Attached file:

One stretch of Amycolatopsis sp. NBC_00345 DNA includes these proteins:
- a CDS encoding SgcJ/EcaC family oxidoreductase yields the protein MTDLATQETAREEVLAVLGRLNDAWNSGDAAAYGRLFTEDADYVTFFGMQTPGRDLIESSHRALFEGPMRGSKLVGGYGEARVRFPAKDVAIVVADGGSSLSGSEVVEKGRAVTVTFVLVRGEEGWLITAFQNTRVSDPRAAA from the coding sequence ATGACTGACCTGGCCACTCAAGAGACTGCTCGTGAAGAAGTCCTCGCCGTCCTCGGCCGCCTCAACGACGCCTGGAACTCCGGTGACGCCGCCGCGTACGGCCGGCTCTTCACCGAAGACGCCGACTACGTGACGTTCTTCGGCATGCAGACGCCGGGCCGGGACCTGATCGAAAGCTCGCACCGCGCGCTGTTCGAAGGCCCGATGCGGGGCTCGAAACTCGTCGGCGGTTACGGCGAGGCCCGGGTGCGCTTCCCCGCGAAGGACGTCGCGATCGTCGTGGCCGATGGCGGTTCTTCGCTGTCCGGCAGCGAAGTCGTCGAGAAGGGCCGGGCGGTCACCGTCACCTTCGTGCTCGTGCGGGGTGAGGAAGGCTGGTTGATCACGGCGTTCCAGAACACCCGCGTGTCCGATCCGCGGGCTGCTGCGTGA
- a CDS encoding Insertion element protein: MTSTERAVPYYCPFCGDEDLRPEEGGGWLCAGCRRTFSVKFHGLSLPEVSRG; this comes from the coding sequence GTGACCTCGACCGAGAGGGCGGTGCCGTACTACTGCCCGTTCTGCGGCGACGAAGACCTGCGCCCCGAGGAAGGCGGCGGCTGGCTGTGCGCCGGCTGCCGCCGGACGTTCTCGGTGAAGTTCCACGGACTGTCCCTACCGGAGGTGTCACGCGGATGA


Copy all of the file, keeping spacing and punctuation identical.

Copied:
One stretch of Amycolatopsis sp. NBC_00345 DNA includes these proteins:
- a CDS encoding SgcJ/EcaC family oxidoreductase yields the protein MTDLATQETAREEVLAVLGRLNDAWNSGDAAAYGRLFTEDADYVTFFGMQTPGRDLIESSHRALFEGPMRGSKLVGGYGEARVRFPAKDVAIVVADGGSSLSGSEVVEKGRAVTVTFVLVRGEEGWLITAFQNTRVSDPRAAA from the coding sequence ATGACTGACCTGGCCACTCAAGAGACTGCTCGTGAAGAAGTCCTCGCCGTCCTCGGCCGCCTCAACGACGCCTGGAACTCCGGTGACGCCGCCGCGTACGGCCGGCTCTTCACCGAAGACGCCGACTACGTGACGTTCTTCGGCATGCAGACGCCGGGCCGGGACCTGATCGAAAGCTCGCACCGCGCGCTGTTCGAAGGCCCGATGCGGGGCTCGAAACTCGTCGGCGGTTACGGCGAGGCCCGGGTGCGCTTCCCCGCGAAGGACGTCGCGATCGTCGTGGCCGATGGCGGTTCTTCGCTGTCCGGCAGCGAAGTCGTCGAGAAGGGCCGGGCGGTCACCGTCACCTTCGTGCTCGTGCGGGGTGAGGAAGGCTGGTTGATCACGGCGTTCCAGAACACCCGCGTGTCCGATCCGCGGGCTGCTGCGTGA
- a CDS encoding Insertion element protein: MTSTERAVPYYCPFCGDEDLRPEEGGGWLCAGCRRTFSVKFHGLSLPEVSRG; this comes from the coding sequence GTGACCTCGACCGAGAGGGCGGTGCCGTACTACTGCCCGTTCTGCGGCGACGAAGACCTGCGCCCCGAGGAAGGCGGCGGCTGGCTGTGCGCCGGCTGCCGCCGGACGTTCTCGGTGAAGTTCCACGGACTGTCCCTACCGGAGGTGTCACGCGGATGA